Ushuaia reminds me a the photos I have seen of Greenland in the summer. Nissen huts are abound and the place has a feel that during the winter months it can get pretty rough and damn cold. Apparently the wind is the worst factor here, and after seeing a maritime map in the hostel of the wrecks around here and Cape Horn, it is not hard to imagine how bad it can get. Being from the UK makes you used to changeable weather but here it changes really quickly. From bright sunshine in the morning to absolutely tipping it down the next minute from nowhere is not uncommon. Mind you that is what the taxi driver explained to me in Spanish, so I might be slightly out on the translation!!

View the photos of Ushuaia, Tierra Del Fuego, Argentina (a.k.a Fin Del Mundo).

There are two trips Tim and I are interested in while we are here. The first is a boat trip around the islands and to see and stand with penguins. The other is a 9 hour hike up to the glacier which you then can hike on with crampons and ice axes! Might have to just pick one them, based on budget and time but hopefully can do them both.

Forgot to mention something funny I saw in El Calafate. There are a great deal of stray dogs in the town, but there was one that classically chased the cars. After being there for a couple of days we realised that he only chased French cars. Peugout, Renault and Citroen were his only targets. As to why, I had no idea, but the thought of a French car hating dog amused me highly!

Also we had a funny incident based on Tim’s now famous “internationally recognised gestures”. After the shower gel incident in La Paz (the woman understood Tim’s gesticulation for shower gel, but it turned out she spoke English anyway!), Tim came up with a new one after talking about icing sugar (don’t ask me why), which was based on his Mum’s method of sprinkling icing sugar onto cakes. It looks like someone banging the palms of their hands together at 90 degrees to each other, but amusingly was pointed out to him that is a vulgar sign for, well, “fucking”, for want of a better word. His face was quite a picture when he realised how many times he had used it recently while demonstrating his vast hand signal dictionary compared to his Spanish knowledge!!

Anyway, Tim has given me hours of amusement and is a great travel companion even though he snores like a trooper, which of course he denies! Travelling together for quite a while has got us both to know our individual little habits and gestures for getting out of minor scrapes. With just 2 weeks left before I fly home, I feel it will be weird not to have my shithead card playing, drinking and dossing around buddy around. I hope he survives without the benefit of my dodgy Spanish, however, I think he plans to do a course in Buenos Aires to prepare himself for those two months alone. It’s been a great laugh and we have met and travelled with some great people along the way. October seems so long ago now, and I am surprised that I have managed to do so much these six months.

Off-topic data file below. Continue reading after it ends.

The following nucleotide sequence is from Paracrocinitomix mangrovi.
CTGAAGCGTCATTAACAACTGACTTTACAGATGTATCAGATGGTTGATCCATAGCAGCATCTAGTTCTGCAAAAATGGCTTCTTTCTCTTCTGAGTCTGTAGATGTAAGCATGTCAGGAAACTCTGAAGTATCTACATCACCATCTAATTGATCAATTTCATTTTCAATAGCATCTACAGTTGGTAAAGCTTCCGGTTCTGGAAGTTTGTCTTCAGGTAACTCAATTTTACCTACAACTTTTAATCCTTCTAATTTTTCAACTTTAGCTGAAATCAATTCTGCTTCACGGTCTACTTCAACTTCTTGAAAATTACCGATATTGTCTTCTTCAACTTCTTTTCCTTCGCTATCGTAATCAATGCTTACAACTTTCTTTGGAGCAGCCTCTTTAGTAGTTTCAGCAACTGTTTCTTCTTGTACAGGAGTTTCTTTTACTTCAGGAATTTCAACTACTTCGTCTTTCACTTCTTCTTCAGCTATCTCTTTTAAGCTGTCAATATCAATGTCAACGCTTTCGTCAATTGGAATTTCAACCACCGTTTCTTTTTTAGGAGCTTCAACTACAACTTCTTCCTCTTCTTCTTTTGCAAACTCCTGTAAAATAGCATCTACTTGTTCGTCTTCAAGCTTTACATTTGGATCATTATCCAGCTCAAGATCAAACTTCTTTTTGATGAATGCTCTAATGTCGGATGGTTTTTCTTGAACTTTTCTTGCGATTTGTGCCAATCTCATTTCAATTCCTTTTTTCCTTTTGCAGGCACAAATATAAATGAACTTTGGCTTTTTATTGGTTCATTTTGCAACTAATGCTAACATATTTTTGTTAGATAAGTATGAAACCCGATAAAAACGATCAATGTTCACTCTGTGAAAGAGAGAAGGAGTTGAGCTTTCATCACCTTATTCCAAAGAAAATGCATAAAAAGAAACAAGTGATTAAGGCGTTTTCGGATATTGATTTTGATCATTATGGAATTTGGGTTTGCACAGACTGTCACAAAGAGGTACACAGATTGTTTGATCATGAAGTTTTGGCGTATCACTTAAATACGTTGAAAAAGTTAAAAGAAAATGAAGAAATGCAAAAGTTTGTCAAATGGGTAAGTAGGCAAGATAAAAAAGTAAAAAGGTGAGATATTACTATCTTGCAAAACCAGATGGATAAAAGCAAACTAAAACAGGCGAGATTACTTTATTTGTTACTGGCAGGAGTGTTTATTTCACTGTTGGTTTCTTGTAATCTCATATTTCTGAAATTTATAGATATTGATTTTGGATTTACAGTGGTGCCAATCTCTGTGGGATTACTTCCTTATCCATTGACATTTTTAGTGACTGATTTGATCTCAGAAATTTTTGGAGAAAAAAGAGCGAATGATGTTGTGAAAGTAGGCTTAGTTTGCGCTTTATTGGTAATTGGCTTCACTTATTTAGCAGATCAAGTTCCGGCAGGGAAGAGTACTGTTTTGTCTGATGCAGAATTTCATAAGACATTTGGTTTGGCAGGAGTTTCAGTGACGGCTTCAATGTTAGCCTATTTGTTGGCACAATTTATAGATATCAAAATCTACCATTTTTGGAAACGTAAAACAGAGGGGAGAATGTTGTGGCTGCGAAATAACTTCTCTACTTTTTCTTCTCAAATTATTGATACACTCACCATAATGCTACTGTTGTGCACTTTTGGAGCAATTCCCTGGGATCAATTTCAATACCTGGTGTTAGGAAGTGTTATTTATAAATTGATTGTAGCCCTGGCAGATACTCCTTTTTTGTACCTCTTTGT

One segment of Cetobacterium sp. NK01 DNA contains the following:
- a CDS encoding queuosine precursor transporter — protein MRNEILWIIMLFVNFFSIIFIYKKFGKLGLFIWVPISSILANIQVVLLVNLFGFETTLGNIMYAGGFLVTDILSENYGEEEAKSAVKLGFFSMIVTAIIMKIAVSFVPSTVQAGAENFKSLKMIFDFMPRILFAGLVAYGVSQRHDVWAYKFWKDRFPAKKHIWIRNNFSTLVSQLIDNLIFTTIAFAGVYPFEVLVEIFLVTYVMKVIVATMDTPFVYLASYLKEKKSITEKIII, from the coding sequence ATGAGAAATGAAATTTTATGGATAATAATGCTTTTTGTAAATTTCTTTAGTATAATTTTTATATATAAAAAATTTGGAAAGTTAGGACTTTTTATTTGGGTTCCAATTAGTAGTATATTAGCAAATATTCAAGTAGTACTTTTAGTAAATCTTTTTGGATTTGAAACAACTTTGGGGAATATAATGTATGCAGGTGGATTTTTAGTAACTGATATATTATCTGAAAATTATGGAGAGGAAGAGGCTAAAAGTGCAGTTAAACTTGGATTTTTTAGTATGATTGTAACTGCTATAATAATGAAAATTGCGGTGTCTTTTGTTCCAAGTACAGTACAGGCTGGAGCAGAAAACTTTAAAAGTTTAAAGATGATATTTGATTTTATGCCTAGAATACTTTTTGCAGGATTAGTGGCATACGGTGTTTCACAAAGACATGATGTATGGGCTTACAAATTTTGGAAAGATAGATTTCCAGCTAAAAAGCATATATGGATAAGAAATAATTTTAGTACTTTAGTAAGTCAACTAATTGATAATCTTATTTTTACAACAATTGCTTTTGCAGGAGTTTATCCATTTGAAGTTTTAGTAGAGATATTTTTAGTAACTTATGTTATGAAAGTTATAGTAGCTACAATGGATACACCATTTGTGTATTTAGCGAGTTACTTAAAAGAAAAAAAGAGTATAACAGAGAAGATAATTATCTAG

People say you will never be the same after you have spent some serious time travelling around. I think I wouldn’t have been able to do longer than six months to be honest. I have noticed that the bad hour at the beginning have now turned into a bad couple of days, when I long to be home and see family and friends, eat bloody vegetables and be around people that understand how to queue in line!

For what it is worth, I think that this trip has changed me. For what direction I am not sure, but I guess family and friends will happily tell me if there is an improvement or not! What has been confirmed to me is that the way the world works, and how it is pretty harsh, people suffer and starve. I knew it before, and now have seen it with my own eyes, but whereas before I thought the world could be changed, now I’m not so sure. Of course people can stand in the way of the rich getting richer and the poor getting poorer, charities can do what they can, but maybe this world was designed to be this way. Who knows.

As my Argentinian friend Elisa would say in her mocking of the English accent – “who cares”?